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Supporting route choice via real-time visual traffic information and counterfactual arrival times

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TitleInfo
Title
Supporting route choice via real-time visual traffic information and counterfactual arrival times
Name (type = personal)
NamePart (type = family)
Kwak
NamePart (type = given)
Daehan
NamePart (type = date)
1979-
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Daehan Kwak
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author
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Badri
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Badri Nath
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Advisory Committee
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chair
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Ganapathy
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Vinod
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Vinod Ganapathy
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Advisory Committee
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internal member
Name (type = personal)
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Nguyen
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Thu
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Thu Nguyen
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Advisory Committee
Role
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internal member
Name (type = personal)
NamePart (type = family)
Smaldone
NamePart (type = given)
Stephen
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Stephen Smaldone
Affiliation
Advisory Committee
Role
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outside member
Name (type = corporate)
NamePart
Rutgers University
Role
RoleTerm (authority = RULIB)
degree grantor
Name (type = corporate)
NamePart
Graduate School - New Brunswick
Role
RoleTerm (authority = RULIB)
school
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Text
Genre (authority = marcgt)
theses
OriginInfo
DateCreated (qualifier = exact)
2017
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2017-05
CopyrightDate (encoding = w3cdtf); (qualifier = exact)
2017
Place
PlaceTerm (type = code)
xx
Language
LanguageTerm (authority = ISO639-2b); (type = code)
eng
Abstract (type = abstract)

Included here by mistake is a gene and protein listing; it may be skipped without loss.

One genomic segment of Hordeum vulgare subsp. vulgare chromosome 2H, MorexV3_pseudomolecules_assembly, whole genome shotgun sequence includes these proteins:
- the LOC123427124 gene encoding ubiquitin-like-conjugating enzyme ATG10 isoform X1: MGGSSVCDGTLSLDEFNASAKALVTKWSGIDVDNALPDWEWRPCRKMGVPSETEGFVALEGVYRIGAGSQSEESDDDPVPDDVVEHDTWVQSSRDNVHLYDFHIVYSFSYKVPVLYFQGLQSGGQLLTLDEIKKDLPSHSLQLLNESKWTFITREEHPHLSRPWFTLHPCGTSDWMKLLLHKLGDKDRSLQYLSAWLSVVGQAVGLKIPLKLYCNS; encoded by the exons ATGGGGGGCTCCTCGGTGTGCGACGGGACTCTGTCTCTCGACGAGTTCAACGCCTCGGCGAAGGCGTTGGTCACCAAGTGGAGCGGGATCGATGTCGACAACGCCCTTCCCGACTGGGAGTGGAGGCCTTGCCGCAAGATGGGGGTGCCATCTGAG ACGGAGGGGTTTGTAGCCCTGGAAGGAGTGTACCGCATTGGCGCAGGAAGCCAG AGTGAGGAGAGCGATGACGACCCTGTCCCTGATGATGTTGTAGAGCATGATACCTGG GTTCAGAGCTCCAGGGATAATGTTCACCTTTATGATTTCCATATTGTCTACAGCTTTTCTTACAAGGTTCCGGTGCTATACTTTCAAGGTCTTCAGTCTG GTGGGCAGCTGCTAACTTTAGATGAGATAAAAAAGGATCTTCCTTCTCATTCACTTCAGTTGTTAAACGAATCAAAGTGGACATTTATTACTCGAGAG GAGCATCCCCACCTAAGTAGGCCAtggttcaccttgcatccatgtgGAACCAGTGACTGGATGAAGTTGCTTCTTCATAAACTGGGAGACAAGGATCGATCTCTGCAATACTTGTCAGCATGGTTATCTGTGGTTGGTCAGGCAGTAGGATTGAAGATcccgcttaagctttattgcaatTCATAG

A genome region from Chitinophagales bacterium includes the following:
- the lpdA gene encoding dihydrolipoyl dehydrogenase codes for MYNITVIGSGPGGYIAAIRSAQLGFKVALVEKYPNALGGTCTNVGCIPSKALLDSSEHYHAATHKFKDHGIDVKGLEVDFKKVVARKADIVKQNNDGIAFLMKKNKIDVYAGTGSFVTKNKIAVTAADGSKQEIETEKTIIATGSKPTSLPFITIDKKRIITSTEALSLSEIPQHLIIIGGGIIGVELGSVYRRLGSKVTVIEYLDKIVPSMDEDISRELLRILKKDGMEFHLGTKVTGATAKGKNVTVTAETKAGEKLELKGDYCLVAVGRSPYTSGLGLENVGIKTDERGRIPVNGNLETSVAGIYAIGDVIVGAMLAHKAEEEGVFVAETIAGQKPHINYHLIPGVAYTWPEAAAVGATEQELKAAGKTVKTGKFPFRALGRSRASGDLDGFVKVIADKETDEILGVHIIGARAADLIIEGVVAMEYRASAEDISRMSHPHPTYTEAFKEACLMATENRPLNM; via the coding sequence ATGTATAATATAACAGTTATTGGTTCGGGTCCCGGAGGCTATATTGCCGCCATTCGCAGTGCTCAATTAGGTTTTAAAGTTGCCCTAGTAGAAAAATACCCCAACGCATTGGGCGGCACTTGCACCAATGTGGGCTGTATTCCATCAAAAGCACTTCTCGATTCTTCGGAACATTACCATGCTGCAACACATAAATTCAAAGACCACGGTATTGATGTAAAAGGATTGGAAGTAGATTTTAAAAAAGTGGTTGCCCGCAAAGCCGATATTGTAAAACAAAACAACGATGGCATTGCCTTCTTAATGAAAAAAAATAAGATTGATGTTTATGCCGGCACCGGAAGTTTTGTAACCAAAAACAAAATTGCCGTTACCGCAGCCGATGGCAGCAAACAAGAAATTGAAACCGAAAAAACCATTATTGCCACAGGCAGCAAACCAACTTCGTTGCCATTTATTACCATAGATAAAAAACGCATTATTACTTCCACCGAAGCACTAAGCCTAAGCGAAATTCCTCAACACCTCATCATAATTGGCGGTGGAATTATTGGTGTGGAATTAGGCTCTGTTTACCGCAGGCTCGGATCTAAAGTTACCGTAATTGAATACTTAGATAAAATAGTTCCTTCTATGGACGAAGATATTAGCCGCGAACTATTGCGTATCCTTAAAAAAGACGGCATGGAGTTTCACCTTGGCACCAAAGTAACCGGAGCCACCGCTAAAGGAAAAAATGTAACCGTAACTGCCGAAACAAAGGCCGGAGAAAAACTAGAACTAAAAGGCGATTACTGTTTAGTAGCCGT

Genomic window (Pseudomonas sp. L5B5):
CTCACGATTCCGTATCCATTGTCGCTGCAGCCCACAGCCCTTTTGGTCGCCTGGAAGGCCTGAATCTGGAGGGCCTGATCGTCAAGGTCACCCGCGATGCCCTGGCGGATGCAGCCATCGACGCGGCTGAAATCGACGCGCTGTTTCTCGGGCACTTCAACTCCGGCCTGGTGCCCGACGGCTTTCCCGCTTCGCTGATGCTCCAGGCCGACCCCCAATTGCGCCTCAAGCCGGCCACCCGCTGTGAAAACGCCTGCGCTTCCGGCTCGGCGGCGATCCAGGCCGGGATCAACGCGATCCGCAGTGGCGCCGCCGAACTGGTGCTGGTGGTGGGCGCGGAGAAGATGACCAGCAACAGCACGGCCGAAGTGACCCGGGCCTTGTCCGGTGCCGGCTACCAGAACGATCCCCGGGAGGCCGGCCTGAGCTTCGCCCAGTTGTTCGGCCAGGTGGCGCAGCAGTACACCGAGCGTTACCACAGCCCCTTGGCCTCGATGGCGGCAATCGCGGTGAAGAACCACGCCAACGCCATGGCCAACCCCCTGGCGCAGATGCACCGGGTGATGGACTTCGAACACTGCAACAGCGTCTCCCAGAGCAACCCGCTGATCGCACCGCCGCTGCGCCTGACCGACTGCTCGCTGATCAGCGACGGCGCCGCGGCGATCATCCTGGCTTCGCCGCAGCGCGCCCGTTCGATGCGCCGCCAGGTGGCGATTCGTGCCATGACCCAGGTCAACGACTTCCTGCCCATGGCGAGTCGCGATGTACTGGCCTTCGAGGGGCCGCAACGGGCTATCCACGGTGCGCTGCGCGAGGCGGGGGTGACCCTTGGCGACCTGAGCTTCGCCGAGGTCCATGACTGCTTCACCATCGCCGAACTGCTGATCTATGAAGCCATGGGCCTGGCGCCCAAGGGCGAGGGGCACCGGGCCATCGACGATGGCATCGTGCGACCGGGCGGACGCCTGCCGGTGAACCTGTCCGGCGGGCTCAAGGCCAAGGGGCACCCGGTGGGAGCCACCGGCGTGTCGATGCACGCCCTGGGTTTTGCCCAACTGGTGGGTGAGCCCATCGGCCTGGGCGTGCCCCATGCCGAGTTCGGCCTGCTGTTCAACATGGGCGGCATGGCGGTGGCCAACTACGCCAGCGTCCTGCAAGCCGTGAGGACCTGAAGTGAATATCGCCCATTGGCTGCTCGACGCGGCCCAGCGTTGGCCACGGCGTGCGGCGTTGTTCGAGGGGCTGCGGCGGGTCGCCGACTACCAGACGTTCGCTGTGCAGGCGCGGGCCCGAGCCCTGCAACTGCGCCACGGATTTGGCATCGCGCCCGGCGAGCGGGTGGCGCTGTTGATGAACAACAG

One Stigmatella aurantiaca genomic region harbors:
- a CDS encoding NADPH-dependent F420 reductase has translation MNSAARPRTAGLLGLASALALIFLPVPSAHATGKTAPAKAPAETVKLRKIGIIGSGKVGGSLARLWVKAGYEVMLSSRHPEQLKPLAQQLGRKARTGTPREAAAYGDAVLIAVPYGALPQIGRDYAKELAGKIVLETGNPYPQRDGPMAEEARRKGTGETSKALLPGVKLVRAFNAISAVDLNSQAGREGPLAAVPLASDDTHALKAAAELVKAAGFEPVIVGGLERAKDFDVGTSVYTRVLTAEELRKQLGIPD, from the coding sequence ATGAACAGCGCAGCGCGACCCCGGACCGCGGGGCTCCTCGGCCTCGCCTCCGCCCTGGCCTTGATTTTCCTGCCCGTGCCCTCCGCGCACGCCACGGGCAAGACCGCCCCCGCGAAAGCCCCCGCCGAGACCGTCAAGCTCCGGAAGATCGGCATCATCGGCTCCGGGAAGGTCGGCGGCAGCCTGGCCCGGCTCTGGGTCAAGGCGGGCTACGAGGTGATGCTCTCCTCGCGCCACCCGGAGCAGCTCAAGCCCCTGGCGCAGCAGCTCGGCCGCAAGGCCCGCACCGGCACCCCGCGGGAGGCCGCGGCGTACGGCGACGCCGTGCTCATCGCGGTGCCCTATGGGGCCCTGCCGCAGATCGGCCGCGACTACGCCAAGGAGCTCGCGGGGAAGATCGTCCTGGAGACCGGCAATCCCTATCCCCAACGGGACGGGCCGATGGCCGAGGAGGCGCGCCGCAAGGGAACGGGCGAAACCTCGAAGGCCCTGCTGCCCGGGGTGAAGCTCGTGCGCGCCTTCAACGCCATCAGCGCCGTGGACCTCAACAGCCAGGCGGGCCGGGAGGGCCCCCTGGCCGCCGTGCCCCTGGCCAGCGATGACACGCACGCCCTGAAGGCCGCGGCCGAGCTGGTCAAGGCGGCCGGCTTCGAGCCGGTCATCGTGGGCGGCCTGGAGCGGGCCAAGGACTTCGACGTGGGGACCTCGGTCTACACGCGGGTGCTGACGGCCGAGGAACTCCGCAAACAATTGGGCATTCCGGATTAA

Mobility plays an integral role in modern lives, yet with the ever-expanding number of cars, traffic congestion poses various negative effects, causing vast economic loss, air pollution, and commuter stress. As live traffic information is becoming ubiquitous, route guidance systems are used to inform drivers of route capacities to avoid traffic congestion. Navigation systems compare several different routes and provide the user with options to choose from, from a list of best possible route recommendations. Drivers’ route choice decisions are typically based on the route that minimizes their travel cost (e.g. travel time). However, there are three main limitations for route guidance and information systems. First, as travel time reliability plays an influential role in the driver’s route choice decision-making, the difference in the travel time estimations and/or recommended routes may vary across navigation systems, which can contribute to the uncertainty in the route choice. Second, as the estimated travel time is the dominant deciding factor in route choice, the impact of uncertain, inaccurate, and variable travel time estimations can render it useless, negatively influencing the drivers’ compliance to the information system’s recommended route. Third, as drivers cannot assess and compare their actual route choice to the non-chosen foregone alternatives, they face frequent dilemmas over their route-choice decisions, especially when route alternatives recommended by navigation systems are not consistent with their own previous driving experiences. In this dissertation, our focus is to explore these three limitations. First, we present a comparative analysis on the route recommendations given from four popular online map providers: Google Maps, HERE, MapQuest and Bing Maps. We analyze traffic data collected from all four of the different map providers for 71 days for two cities, each with two origin-destination pairs. Statistical analysis show that the estimated travel times on identical routes are significantly different among the map providers. This in itself has the potential to create uncertainty in route choices and travel time variability, in addition to a decrease in the credibility and compliance with the map provider’s route choice. Second, to complement the deciding factors (e.g., Estimated Time of Arrival (ETA)) in route decisions, we propose a system called Social Vehicle Navigation. This system incorporates a secondary level of detail into the vehicle navigation system by providing other semantically rich information that drivers can share with one another. This user‐shared visual traffic information assists in the decision‐making process and also improves the efficacy in route determinations. Third, we introduce a rationale for counterfactual thinking in route choice, where drivers receive feedback information about the actual travel times on forgone alternatives (i.e. non-chosen routes), so that at the end of the day, drivers have the ability to exercise reinforced learning and self-assessments of their route choices. We propose DoppelDriver, a system that offers a direct, actual travel time comparison among chosen and non-chosen routes, which determines the actual travel times from probe participatory vehicles on the non-chosen routes. The main conclusion of this dissertation is that existing navigation systems have limitations and can potentially introduce uncertainty in route choice. To support and improve the driving experience, we address the use of visual traffic information for pre-trip route choice and the use of counterfactual travel times as post-choice feedback information on the forgone alternatives.